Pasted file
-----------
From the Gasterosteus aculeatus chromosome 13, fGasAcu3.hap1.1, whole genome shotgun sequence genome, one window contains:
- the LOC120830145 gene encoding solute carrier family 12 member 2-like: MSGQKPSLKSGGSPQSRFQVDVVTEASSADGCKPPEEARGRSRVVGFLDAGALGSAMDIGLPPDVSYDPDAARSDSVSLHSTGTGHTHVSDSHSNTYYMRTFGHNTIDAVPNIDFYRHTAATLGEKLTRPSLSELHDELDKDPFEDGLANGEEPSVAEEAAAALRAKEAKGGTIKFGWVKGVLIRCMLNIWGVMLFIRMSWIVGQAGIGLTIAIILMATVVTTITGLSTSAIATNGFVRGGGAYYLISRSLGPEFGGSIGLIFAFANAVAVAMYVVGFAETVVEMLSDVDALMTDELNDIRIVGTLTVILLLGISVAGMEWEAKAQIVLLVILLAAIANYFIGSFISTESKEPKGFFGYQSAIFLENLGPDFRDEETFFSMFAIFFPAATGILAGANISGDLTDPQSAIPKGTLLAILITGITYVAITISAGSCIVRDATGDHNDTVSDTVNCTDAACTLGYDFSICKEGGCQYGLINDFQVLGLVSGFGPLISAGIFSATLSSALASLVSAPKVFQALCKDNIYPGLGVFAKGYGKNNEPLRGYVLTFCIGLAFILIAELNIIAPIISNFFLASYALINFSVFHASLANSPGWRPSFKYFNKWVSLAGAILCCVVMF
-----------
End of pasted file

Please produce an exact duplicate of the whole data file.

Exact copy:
From the Gasterosteus aculeatus chromosome 13, fGasAcu3.hap1.1, whole genome shotgun sequence genome, one window contains:
- the LOC120830145 gene encoding solute carrier family 12 member 2-like: MSGQKPSLKSGGSPQSRFQVDVVTEASSADGCKPPEEARGRSRVVGFLDAGALGSAMDIGLPPDVSYDPDAARSDSVSLHSTGTGHTHVSDSHSNTYYMRTFGHNTIDAVPNIDFYRHTAATLGEKLTRPSLSELHDELDKDPFEDGLANGEEPSVAEEAAAALRAKEAKGGTIKFGWVKGVLIRCMLNIWGVMLFIRMSWIVGQAGIGLTIAIILMATVVTTITGLSTSAIATNGFVRGGGAYYLISRSLGPEFGGSIGLIFAFANAVAVAMYVVGFAETVVEMLSDVDALMTDELNDIRIVGTLTVILLLGISVAGMEWEAKAQIVLLVILLAAIANYFIGSFISTESKEPKGFFGYQSAIFLENLGPDFRDEETFFSMFAIFFPAATGILAGANISGDLTDPQSAIPKGTLLAILITGITYVAITISAGSCIVRDATGDHNDTVSDTVNCTDAACTLGYDFSICKEGGCQYGLINDFQVLGLVSGFGPLISAGIFSATLSSALASLVSAPKVFQALCKDNIYPGLGVFAKGYGKNNEPLRGYVLTFCIGLAFILIAELNIIAPIISNFFLASYALINFSVFHASLANSPGWRPSFKYFNKWVSLAGAILCCVVMF